The days of Republican presidential campaign glory are over, a poll released by Gallup contends.
The report, which came out on 7 April, reveals that the net favourable ratings of several likely GOP candidates "pale in comparison" of those of past presidential candidates in 2008, 2000 and 1996.
Four likely 2016 candidates were chosen for the study, with former Arkansas governor Mike Huckabee leading the pack with (+40) net favourable ratings. He is followed closely behind by Florida senator Marco Rubio (+39), former Florida governor Jeb Bush (+36) and Wisconsin governor Scott Walker (+36).
According to Gallup, the chosen four for 2016 would rank only as third in the 2008 field and fourth during the 2000 election cycle. Former New York City Mayor Rudy Giuliani lead in the 2008 polls with (+63) net favourable rating, while former President George W Bush was the front-runner in 2000 with an astounding (+85) net favourable rating.
Gallup attributes the lower net favourable ratings of early 2016 contenders to being less well-known than early front-runners in past elections. Jeb Bush is the best known of the likely 2016 Republican candidates, with 76% of Republican and Republican-leaning independent voters familiar with him. Huckabee trails behind at 72% familiarity and Rubio comes in third with 55%.
Those numbers are still much lower than those of former GOP candidates. Giuliani and eventual 2008 presidential nominee John McCain lead in terms of familiarity that year, with 89% and 84% respectively. Numbers rise even further in 2000, with former North Carolina Senator Elizabeth Dole beating George W Bush 92% to 91%.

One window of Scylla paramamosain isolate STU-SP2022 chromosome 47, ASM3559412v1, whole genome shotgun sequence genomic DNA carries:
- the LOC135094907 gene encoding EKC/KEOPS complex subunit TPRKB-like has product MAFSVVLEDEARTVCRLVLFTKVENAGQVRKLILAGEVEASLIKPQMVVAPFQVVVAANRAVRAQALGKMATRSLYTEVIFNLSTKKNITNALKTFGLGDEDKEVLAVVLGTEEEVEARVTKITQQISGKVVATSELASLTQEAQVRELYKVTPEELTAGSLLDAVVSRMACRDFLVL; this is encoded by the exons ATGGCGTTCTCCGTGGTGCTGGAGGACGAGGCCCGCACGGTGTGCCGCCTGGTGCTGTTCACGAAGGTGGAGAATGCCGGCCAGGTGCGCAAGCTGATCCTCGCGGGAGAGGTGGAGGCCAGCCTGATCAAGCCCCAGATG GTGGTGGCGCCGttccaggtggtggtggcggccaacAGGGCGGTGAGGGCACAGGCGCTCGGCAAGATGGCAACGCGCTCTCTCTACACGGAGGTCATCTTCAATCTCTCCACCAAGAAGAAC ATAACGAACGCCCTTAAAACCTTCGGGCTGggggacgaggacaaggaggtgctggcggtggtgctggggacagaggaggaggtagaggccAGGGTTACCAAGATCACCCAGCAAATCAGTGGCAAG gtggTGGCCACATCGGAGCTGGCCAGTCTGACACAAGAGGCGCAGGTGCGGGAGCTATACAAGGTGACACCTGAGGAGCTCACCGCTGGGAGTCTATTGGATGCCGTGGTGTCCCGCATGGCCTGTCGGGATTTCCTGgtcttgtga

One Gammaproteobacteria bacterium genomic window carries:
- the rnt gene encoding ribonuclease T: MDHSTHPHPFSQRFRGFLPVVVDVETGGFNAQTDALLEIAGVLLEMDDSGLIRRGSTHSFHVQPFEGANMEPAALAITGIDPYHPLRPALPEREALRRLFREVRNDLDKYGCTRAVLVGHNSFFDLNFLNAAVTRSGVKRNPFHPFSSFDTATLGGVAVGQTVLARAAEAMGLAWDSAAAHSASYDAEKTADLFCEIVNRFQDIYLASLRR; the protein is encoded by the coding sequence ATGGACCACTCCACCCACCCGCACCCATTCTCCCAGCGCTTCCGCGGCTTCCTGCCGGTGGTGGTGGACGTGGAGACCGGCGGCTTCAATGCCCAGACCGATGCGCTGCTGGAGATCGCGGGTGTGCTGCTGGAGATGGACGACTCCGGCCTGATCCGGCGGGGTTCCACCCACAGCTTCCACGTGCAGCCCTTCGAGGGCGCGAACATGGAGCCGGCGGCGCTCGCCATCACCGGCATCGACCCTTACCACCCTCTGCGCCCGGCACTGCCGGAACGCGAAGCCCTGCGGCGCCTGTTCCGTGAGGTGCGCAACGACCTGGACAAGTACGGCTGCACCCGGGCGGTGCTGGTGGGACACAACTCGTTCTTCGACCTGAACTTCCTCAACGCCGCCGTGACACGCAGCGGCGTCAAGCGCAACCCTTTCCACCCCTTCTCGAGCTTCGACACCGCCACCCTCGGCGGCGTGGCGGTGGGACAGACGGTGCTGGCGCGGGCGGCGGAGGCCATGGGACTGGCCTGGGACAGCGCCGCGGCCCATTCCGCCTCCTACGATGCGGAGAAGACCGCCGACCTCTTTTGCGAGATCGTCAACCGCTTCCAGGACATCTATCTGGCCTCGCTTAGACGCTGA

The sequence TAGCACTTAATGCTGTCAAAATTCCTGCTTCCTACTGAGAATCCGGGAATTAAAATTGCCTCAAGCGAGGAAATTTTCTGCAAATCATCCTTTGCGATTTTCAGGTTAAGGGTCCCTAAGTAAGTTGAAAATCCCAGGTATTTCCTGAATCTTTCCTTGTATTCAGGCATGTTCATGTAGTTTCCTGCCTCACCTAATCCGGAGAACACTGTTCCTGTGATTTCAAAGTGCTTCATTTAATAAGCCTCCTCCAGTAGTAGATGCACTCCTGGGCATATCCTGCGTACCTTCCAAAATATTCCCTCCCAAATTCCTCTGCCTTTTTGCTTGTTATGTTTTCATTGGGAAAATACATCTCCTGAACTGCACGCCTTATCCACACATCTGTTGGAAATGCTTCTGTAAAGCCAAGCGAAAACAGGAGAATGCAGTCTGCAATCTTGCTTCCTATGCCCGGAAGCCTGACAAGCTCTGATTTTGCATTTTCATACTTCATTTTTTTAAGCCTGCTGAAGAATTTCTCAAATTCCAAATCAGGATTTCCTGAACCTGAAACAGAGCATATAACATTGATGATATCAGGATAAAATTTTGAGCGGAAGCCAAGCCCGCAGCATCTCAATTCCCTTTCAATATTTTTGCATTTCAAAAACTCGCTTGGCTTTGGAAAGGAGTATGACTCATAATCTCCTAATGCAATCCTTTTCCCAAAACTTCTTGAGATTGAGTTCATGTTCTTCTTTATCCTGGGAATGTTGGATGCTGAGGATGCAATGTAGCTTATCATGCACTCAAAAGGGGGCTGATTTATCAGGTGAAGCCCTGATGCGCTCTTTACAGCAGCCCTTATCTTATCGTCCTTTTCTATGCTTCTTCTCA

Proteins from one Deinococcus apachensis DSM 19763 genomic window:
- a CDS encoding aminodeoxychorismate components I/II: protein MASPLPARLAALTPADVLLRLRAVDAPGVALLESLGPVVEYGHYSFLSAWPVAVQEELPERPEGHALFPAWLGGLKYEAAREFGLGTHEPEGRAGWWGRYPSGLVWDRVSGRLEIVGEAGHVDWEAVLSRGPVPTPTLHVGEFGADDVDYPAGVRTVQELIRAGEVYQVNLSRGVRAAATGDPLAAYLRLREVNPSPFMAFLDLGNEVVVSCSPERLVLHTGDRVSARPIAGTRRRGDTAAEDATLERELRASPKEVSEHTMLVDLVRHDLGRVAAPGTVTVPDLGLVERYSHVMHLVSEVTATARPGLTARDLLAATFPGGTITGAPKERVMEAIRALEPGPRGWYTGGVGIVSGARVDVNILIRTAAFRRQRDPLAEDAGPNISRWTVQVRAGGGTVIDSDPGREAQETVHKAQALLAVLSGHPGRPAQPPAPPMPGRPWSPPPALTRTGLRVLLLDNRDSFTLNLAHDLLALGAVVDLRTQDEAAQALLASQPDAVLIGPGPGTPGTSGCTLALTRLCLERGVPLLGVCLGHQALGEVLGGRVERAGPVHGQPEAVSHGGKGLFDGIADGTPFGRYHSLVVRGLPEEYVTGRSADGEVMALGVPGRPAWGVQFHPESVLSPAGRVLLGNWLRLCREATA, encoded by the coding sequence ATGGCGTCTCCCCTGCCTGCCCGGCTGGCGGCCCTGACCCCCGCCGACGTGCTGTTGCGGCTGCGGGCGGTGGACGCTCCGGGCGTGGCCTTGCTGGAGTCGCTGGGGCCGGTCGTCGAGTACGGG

The poll notes that "being unknown is better than being unpopular". Walker and Rubio, who have who have lower familiarity ratings, also have low unfavourable ratings among Republican voters. That is expected to change as the two begin their campaigns in earnest and become better known.
Bush and Huckabee, however, not only have to work on becoming better known but also have to work to reduce their unfavourable ratings among Republicans.
These numbers demonstrate the difficult job the GOP will have in sorting the 2016 Republican nomination contest, unlike Democrats, who already have a clear favourite in Hillary Clinton.
Gallup adds: "But at the outset of the 2016 campaign, the GOP lacks the star power of prior campaigns in having a very well-known and highly unpopular candidate as the nomination front-runner. That may mean that the Republicans could be in for a protracted nomination battle as a number of similarly rated candidates vie for votes."
The poll was conducted between 2 and 4 March via telephone interviews with 653 random Republicans and Republican-leaning independents.